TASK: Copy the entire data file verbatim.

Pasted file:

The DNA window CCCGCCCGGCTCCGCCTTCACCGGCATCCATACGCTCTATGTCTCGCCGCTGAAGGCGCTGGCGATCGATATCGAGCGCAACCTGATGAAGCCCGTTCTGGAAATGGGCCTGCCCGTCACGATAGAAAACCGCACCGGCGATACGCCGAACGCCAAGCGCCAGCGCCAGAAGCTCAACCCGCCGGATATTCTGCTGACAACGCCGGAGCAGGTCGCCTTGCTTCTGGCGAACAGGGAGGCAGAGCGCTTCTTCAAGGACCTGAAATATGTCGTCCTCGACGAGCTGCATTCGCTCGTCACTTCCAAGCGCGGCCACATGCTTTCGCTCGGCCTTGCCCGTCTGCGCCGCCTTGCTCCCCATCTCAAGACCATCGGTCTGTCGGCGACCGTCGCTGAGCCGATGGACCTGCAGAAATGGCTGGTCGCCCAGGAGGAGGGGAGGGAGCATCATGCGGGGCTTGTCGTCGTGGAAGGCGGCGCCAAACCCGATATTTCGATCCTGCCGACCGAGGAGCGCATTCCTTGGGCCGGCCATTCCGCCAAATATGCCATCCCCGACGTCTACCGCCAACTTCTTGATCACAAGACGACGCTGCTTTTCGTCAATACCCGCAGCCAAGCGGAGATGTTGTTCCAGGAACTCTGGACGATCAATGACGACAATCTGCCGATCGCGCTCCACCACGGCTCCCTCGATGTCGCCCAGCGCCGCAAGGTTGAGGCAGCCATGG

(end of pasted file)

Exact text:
The DNA window CCCGCCCGGCTCCGCCTTCACCGGCATCCATACGCTCTATGTCTCGCCGCTGAAGGCGCTGGCGATCGATATCGAGCGCAACCTGATGAAGCCCGTTCTGGAAATGGGCCTGCCCGTCACGATAGAAAACCGCACCGGCGATACGCCGAACGCCAAGCGCCAGCGCCAGAAGCTCAACCCGCCGGATATTCTGCTGACAACGCCGGAGCAGGTCGCCTTGCTTCTGGCGAACAGGGAGGCAGAGCGCTTCTTCAAGGACCTGAAATATGTCGTCCTCGACGAGCTGCATTCGCTCGTCACTTCCAAGCGCGGCCACATGCTTTCGCTCGGCCTTGCCCGTCTGCGCCGCCTTGCTCCCCATCTCAAGACCATCGGTCTGTCGGCGACCGTCGCTGAGCCGATGGACCTGCAGAAATGGCTGGTCGCCCAGGAGGAGGGGAGGGAGCATCATGCGGGGCTTGTCGTCGTGGAAGGCGGCGCCAAACCCGATATTTCGATCCTGCCGACCGAGGAGCGCATTCCTTGGGCCGGCCATTCCGCCAAATATGCCATCCCCGACGTCTACCGCCAACTTCTTGATCACAAGACGACGCTGCTTTTCGTCAATACCCGCAGCCAAGCGGAGATGTTGTTCCAGGAACTCTGGACGATCAATGACGACAATCTGCCGATCGCGCTCCACCACGGCTCCCTCGATGTCGCCCAGCGCCGCAAGGTTGAGGCAGCCATGG